It seems you have done a bit of work in programming before, which is good. Obvisouly changes have been made since the Commodore vic20, but you shouldn't have to worry too much I would think.

Best of luck!

Share this post


Link to post
Share on other sites
"Some of the most interesting people I know didn't know at 22 what they wanted to do with their lives, some of the MOST interesting 40 year olds I know still don't"

-Everybody's Free (to wear sunscreen)

Share this post


Link to post
Share on other sites
I would actually say that your better off. If you were able to learn programming "back in the day" when resources were limited, then the information out here on the internet in todays world will overwhelm you with information.

No, your never too old. I mean _never_. Sure, there is a brief learning curve and it may take you just a LITTLE longer depending on your memory/learning style, but who doesn't experience that? ;)

It's all about motivation and the dedication to do the things that you really like doing. If you find it in your heart that programming is great and you end up really liking it, you should have no problems at all. When you really like something, you tend to put a lot more effort into what your doing.

Stay Motivated, you'll make it. Good Luck!

-Dave

Share this post


Link to post
Share on other sites
Great, thanks for the encouraging replies :D

I'm halfway through writing a text based mini dungeons & dragons game in C++ at the moment. It only began as a brief experiment to see if I could use a multidimensional array to represent a map (always wanted to do one of those games back in the old commodore days but simply didn't know how to). It's going surprisingly well too which is good. I can see I'm going to have to brush up on my maths though. It's already getting confusing enough and I'm only working with simple stuff like odds dependant on shields, weapons & monster strength etc.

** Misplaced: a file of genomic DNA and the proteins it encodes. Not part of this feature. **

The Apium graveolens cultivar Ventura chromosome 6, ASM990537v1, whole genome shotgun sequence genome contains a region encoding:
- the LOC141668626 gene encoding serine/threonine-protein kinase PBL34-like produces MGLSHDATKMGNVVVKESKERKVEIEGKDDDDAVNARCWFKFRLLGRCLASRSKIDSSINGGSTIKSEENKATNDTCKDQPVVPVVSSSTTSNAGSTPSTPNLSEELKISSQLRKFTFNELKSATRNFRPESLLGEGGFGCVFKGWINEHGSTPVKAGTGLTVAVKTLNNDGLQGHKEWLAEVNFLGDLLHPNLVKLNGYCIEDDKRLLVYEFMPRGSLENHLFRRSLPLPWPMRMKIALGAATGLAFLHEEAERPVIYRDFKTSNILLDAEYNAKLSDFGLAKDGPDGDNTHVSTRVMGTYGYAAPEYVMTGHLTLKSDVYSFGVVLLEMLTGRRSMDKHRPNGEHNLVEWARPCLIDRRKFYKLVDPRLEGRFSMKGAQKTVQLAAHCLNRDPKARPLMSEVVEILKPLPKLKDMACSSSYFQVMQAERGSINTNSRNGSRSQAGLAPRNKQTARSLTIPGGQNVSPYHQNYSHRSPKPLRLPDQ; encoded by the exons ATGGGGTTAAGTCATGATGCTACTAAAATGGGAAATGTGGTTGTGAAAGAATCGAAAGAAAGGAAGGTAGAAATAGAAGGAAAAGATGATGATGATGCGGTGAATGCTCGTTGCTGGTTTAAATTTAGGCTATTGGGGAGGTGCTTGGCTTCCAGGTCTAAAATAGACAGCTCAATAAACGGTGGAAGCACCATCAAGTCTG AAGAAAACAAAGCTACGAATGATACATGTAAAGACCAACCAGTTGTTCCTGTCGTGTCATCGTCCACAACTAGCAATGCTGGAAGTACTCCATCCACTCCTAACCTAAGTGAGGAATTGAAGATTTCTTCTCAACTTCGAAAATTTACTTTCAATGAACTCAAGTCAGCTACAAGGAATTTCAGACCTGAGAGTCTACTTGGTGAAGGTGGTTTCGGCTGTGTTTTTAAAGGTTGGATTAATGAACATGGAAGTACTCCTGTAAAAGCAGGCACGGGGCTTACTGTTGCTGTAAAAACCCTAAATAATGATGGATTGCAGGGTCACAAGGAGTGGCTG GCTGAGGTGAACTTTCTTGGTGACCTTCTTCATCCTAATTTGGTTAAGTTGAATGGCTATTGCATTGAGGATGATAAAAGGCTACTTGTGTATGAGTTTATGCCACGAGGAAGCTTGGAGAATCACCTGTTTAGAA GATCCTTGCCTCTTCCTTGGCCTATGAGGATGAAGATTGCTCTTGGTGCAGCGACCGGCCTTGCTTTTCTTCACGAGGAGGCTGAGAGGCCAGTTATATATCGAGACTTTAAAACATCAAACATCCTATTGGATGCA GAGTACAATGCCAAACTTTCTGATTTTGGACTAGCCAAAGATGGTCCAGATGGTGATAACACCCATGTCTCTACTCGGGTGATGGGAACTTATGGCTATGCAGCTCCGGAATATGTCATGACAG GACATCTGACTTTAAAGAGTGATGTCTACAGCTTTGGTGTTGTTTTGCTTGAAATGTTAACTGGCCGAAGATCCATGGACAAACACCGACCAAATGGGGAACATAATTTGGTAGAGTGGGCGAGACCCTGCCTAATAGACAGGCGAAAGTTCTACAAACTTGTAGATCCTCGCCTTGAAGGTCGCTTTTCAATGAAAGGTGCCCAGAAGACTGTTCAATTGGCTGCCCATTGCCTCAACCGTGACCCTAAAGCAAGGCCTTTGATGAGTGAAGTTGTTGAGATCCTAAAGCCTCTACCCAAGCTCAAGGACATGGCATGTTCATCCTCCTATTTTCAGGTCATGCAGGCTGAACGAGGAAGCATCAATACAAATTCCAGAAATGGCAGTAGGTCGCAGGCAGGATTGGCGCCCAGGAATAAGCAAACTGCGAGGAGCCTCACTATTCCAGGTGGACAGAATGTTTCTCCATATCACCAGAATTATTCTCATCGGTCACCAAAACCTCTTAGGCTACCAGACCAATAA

Is there anyone out there who has had experience with Open University (or similar) computing courses? I feel I ought to try to do a part time degree at least if I'm going to make a serious go of this as a career.

Share this post


Link to post
Share on other sites
Your original post reminds me of that part of Million Dollar Baby, where Maggie is losing a fight:

Maggie: She's tough, I can't go inside, I can't get close enough to hit her.
Frankie: You know why that is?
Maggie: Why?
Frankie: Cause she's a better fighter than you are, that's why. She's younger, she's stronger, and she's more experienced. Now, what are you gonna do about it?

Go for it, if it is what you really want.

Now, on the practical side, most business and game development firms require entry level people to put in extra time, sort of like an apprentice in the old days. That can be tough with a family. So, make sure that you're ready to make that tradeoff.